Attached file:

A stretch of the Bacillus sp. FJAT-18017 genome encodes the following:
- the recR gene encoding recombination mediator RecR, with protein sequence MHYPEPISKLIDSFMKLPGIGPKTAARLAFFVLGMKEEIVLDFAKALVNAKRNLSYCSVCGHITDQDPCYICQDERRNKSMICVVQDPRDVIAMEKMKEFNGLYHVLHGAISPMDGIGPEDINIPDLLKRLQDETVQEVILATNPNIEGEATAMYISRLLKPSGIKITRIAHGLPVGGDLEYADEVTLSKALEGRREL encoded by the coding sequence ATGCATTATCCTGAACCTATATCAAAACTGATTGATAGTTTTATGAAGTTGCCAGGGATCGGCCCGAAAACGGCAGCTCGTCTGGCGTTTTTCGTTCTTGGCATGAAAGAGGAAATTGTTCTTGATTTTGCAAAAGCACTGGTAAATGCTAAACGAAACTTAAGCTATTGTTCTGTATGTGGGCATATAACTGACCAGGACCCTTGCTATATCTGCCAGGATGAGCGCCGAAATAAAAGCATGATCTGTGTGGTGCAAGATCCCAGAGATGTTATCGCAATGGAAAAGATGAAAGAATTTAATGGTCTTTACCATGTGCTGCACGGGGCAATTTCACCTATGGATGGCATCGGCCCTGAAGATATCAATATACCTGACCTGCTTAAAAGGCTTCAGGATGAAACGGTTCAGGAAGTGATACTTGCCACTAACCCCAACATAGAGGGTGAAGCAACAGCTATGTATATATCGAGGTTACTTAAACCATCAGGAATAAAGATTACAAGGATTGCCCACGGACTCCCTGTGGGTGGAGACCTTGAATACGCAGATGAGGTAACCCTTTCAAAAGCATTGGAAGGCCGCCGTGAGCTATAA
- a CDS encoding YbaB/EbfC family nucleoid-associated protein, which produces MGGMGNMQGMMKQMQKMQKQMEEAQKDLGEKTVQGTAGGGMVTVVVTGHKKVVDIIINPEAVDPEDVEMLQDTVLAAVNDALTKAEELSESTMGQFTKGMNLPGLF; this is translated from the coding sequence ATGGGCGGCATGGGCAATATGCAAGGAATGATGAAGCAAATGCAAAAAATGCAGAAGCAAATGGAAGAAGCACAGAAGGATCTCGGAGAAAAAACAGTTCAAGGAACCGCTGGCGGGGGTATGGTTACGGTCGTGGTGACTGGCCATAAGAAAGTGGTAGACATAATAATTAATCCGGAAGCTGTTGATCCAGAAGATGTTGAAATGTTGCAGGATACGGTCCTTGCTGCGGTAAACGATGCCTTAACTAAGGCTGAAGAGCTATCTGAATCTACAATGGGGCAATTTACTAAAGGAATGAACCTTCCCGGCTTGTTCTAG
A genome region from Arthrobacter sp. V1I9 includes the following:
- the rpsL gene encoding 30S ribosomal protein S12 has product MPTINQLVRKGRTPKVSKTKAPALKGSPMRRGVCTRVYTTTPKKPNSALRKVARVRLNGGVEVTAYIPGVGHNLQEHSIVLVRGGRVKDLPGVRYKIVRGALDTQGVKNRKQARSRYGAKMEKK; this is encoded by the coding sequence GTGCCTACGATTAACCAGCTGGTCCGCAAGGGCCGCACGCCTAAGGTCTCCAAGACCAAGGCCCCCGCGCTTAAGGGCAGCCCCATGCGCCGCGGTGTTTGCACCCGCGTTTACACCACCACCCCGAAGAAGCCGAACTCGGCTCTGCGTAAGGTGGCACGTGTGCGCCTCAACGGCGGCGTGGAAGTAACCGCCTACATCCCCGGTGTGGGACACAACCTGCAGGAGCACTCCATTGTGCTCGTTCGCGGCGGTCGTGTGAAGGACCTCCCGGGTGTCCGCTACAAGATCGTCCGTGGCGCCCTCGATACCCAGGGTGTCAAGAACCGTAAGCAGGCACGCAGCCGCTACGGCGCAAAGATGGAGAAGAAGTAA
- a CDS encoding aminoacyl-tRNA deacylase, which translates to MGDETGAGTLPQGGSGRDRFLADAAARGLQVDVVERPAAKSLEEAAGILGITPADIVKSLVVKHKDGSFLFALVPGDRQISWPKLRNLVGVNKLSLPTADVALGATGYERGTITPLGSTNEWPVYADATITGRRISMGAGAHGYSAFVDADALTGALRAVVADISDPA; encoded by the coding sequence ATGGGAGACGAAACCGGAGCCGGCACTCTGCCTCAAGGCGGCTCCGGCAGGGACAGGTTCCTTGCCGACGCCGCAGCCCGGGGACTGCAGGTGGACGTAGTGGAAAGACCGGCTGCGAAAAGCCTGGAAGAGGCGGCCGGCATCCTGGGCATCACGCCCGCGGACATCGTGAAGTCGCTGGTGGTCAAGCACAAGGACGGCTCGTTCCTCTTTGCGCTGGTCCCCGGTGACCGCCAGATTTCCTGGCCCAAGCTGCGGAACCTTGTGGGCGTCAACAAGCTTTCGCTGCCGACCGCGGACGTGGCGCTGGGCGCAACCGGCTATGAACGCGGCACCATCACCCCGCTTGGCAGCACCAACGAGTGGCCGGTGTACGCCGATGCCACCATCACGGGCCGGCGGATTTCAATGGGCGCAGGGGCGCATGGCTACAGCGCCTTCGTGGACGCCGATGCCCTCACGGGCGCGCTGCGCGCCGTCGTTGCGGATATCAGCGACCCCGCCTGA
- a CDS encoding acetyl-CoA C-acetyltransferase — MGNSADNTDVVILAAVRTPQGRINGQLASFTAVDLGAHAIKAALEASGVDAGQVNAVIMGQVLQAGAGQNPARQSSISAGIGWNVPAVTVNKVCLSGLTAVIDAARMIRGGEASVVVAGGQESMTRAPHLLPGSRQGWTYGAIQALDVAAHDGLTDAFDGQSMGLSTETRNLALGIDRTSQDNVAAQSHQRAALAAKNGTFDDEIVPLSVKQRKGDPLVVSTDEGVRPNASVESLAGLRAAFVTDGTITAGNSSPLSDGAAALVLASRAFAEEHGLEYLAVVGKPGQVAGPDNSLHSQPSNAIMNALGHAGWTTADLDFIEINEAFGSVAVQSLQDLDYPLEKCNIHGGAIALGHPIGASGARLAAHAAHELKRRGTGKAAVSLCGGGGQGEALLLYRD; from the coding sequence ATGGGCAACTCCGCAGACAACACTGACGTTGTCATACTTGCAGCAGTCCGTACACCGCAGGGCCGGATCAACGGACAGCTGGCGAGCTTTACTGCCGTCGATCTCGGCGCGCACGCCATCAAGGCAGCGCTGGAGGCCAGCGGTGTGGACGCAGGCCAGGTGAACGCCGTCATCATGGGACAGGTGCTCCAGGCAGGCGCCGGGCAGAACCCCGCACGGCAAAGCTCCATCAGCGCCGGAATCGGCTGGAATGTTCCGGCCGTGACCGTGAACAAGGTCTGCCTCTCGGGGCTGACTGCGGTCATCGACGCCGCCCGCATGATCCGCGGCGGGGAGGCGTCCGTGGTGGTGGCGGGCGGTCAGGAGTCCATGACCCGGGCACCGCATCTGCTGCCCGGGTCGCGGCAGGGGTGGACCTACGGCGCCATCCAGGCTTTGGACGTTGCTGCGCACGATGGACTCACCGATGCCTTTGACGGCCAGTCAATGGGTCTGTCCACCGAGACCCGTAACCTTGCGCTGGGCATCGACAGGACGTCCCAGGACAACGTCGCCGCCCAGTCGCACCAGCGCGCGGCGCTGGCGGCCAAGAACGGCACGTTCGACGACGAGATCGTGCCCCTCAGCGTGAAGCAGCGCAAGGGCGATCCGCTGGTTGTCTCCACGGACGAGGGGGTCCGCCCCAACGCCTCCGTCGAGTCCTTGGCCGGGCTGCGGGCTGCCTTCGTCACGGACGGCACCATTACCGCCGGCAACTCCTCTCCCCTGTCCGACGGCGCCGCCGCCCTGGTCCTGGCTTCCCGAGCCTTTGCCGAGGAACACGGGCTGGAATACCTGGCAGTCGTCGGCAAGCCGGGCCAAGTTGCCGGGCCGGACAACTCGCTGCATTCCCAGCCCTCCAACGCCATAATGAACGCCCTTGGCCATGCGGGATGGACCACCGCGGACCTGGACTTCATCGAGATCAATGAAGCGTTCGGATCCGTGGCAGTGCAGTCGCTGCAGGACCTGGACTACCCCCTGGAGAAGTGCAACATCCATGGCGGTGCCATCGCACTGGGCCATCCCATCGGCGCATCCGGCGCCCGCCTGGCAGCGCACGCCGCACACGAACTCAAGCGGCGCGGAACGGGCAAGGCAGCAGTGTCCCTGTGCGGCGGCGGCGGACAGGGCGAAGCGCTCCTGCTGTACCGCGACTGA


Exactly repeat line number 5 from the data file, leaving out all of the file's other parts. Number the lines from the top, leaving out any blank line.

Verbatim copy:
- the rpsL gene encoding 30S ribosomal protein S12 has product MPTINQLVRKGRTPKVSKTKAPALKGSPMRRGVCTRVYTTTPKKPNSALRKVARVRLNGGVEVTAYIPGVGHNLQEHSIVLVRGGRVKDLPGVRYKIVRGALDTQGVKNRKQARSRYGAKMEKK; this is encoded by the coding sequence GTGCCTACGATTAACCAGCTGGTCCGCAAGGGCCGCACGCCTAAGGTCTCCAAGACCAAGGCCCCCGCGCTTAAGGGCAGCCCCATGCGCCGCGGTGTTTGCACCCGCGTTTACACCACCACCCCGAAGAAGCCGAACTCGGCTCTGCGTAAGGTGGCACGTGTGCGCCTCAACGGCGGCGTGGAAGTAACCGCCTACATCCCCGGTGTGGGACACAACCTGCAGGAGCACTCCATTGTGCTCGTTCGCGGCGGTCGTGTGAAGGACCTCCCGGGTGTCCGCTACAAGATCGTCCGTGGCGCCCTCGATACCCAGGGTGTCAAGAACCGTAAGCAGGCACGCAGCCGCTACGGCGCAAAGATGGAGAAGAAGTAA